Wednesday, 6 November 2013

STOCKMEN (Warning to those of Aboriginal descent. Following photos may contain images of deceased people.)

STOCKMEN. l960'S. Source: Personal Collection.







Australian stockmen are legendary horsemen; their feats of endurance and bravery in the saddle have passed into Australian folklore.  The horses they rode are also legendary. As the following story certainly shows.

It was in my grandfather Bell’s time, probably around the turn of the twentieth century. The stockmen or ringers as they are also called were droving a mob of cattle to the meatworks on the coast. These trips took about a week.
At the end of the day camp was set up, a campfire started by the cook, the men fed ( usually on corn beef, damper and tea),  and the horses were hobbled at the legs so they would not wander too far away. Swags were rolled out ready for the start next day at dawn. The ringers slept in shifts as they had to take turns keeping the cattle settled during the night. This involved riding around the cattle keeping them bunched together, keeping them calm.
 Cattle at night can be easily “spooked” by noises such as distant thunder or the howl of a dingo. So the ringers took it in two hour shifts. If that involved the stockman singing a lullaby to the cattle, speaking their innermost thoughts or playing a mouth organ they did it.  Just like the cowboy movies.
 A stampede or rush at night is the most dangerous event that can happen to a stockman. It’s not a pleasant way to die been trampled to death by a thousand terrified cattle as they gallop over you. 

Unfortunately, I can’t remember the stockman’s name but he was an older Aboriginal man who was riding that night.  As he rode around checking the mob ( there was about thousand head) he sensed they were restless. He tried singing to them but it wasn’t doing any good. Then he realised why. He could hear distant thunder.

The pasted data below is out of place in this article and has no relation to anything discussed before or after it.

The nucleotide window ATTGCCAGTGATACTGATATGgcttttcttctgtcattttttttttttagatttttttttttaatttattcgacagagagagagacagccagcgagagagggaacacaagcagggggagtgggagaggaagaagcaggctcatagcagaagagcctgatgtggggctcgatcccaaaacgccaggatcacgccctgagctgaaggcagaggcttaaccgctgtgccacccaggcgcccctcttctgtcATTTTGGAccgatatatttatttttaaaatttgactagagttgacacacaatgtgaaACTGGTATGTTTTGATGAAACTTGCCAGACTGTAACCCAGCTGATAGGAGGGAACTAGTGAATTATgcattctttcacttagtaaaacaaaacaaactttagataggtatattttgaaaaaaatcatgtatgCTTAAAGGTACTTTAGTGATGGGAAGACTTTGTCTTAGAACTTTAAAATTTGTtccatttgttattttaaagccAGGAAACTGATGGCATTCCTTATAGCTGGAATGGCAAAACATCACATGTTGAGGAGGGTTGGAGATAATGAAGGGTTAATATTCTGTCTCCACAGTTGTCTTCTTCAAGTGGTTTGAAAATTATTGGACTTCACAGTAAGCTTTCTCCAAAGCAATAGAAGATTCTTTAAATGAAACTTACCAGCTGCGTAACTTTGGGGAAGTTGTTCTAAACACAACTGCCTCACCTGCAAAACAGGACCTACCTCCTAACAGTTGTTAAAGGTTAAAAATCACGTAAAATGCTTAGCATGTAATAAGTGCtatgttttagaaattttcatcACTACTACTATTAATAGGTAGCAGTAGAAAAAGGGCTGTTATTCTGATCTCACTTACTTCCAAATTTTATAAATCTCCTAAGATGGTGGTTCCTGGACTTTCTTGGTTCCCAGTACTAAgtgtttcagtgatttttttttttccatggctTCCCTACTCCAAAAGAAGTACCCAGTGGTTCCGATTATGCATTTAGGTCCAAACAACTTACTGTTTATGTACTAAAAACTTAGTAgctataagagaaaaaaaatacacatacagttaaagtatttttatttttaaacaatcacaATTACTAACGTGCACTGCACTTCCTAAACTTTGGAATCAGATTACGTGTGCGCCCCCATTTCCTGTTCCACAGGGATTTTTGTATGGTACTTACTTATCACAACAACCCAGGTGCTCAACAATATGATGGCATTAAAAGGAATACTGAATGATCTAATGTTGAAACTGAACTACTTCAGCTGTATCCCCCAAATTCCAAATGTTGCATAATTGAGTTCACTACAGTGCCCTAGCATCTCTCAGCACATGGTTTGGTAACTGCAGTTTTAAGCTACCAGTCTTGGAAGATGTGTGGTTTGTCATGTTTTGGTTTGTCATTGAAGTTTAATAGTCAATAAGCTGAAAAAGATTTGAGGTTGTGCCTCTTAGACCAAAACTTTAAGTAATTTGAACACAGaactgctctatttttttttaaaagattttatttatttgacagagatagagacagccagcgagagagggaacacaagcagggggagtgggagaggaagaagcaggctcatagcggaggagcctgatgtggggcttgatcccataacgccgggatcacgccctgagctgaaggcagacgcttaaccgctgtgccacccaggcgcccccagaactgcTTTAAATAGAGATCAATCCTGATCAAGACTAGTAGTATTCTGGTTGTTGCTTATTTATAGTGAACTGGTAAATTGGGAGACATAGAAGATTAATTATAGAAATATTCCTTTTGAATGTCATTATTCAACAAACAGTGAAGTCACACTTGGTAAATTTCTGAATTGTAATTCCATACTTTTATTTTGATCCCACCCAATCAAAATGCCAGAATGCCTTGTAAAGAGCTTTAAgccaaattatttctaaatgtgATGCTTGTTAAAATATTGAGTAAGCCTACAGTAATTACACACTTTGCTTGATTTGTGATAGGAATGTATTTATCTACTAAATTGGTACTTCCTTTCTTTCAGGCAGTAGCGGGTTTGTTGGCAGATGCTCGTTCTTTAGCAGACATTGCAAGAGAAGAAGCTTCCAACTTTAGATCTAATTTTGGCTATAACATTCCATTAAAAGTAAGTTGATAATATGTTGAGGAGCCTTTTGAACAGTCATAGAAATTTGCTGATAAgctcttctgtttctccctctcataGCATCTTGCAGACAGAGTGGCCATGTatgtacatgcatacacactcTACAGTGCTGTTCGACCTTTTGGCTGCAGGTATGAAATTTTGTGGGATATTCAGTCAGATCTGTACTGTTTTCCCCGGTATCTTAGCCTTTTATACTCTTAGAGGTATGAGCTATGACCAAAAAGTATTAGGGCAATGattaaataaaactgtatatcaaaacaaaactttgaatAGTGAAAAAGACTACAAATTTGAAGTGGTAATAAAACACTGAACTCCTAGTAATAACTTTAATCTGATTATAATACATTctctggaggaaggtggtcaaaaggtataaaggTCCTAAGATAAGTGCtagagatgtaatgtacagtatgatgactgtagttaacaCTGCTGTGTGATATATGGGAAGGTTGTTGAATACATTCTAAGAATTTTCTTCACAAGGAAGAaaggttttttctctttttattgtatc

It was about two o’clock in the morning when the cattle snapped and all hell broke loose. The cattle took off through the bush at a thunderous pace, the stockman galloping hard to get ahead of the leaders and turn the cattle around before they scattered to the four winds ( remember this is night time). By hard riding he managed to get ahead of the mob.
 He then felt a strange sensation as if he and the horse were flying. A few seconds later the horse came down with a thud, the stockman still in the saddle. By this time the other ringers were awake, had grabbed their horses and had turned the cattle around. Disaster averted.

The Aboriginal stockman and the horse had indeed been airborne. Unknown to the stockman, the horse had jumped across a deep gully. When measured from where the horse took off until when it was landed it was a distance of 25 feet ( 7.6 metres).
 To put that into perspective, the longest jump ever by a horse has been 27 feet 6/4 inches (8.4 metres) done of course during the day.

This is a true story told to me by my father.